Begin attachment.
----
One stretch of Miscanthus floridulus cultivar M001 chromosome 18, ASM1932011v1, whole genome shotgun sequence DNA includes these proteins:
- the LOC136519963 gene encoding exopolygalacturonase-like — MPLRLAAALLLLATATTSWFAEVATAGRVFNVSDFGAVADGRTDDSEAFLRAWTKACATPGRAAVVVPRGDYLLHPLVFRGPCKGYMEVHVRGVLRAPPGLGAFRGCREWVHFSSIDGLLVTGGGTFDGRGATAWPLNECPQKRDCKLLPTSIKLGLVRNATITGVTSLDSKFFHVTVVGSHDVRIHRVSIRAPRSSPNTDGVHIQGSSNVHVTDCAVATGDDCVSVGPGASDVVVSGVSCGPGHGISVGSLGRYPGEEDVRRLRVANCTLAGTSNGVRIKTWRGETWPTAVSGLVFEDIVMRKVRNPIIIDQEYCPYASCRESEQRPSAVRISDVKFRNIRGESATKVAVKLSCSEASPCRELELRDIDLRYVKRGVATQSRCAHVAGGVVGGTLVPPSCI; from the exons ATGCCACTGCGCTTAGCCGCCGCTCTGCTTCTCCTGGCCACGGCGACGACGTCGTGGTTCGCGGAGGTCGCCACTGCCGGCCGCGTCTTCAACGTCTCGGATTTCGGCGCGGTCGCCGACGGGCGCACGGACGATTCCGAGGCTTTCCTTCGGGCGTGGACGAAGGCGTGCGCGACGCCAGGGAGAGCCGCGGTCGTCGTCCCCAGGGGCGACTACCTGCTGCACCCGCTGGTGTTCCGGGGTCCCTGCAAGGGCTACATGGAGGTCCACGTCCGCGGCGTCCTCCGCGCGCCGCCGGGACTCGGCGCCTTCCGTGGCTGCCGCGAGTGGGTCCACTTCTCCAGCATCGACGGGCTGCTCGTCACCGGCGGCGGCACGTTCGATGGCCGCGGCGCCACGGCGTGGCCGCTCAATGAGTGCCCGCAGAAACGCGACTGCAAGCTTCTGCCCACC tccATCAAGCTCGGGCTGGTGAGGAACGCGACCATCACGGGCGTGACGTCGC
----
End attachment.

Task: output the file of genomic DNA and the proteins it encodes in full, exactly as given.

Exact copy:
One stretch of Miscanthus floridulus cultivar M001 chromosome 18, ASM1932011v1, whole genome shotgun sequence DNA includes these proteins:
- the LOC136519963 gene encoding exopolygalacturonase-like — MPLRLAAALLLLATATTSWFAEVATAGRVFNVSDFGAVADGRTDDSEAFLRAWTKACATPGRAAVVVPRGDYLLHPLVFRGPCKGYMEVHVRGVLRAPPGLGAFRGCREWVHFSSIDGLLVTGGGTFDGRGATAWPLNECPQKRDCKLLPTSIKLGLVRNATITGVTSLDSKFFHVTVVGSHDVRIHRVSIRAPRSSPNTDGVHIQGSSNVHVTDCAVATGDDCVSVGPGASDVVVSGVSCGPGHGISVGSLGRYPGEEDVRRLRVANCTLAGTSNGVRIKTWRGETWPTAVSGLVFEDIVMRKVRNPIIIDQEYCPYASCRESEQRPSAVRISDVKFRNIRGESATKVAVKLSCSEASPCRELELRDIDLRYVKRGVATQSRCAHVAGGVVGGTLVPPSCI; from the exons ATGCCACTGCGCTTAGCCGCCGCTCTGCTTCTCCTGGCCACGGCGACGACGTCGTGGTTCGCGGAGGTCGCCACTGCCGGCCGCGTCTTCAACGTCTCGGATTTCGGCGCGGTCGCCGACGGGCGCACGGACGATTCCGAGGCTTTCCTTCGGGCGTGGACGAAGGCGTGCGCGACGCCAGGGAGAGCCGCGGTCGTCGTCCCCAGGGGCGACTACCTGCTGCACCCGCTGGTGTTCCGGGGTCCCTGCAAGGGCTACATGGAGGTCCACGTCCGCGGCGTCCTCCGCGCGCCGCCGGGACTCGGCGCCTTCCGTGGCTGCCGCGAGTGGGTCCACTTCTCCAGCATCGACGGGCTGCTCGTCACCGGCGGCGGCACGTTCGATGGCCGCGGCGCCACGGCGTGGCCGCTCAATGAGTGCCCGCAGAAACGCGACTGCAAGCTTCTGCCCACC tccATCAAGCTCGGGCTGGTGAGGAACGCGACCATCACGGGCGTGACGTCGC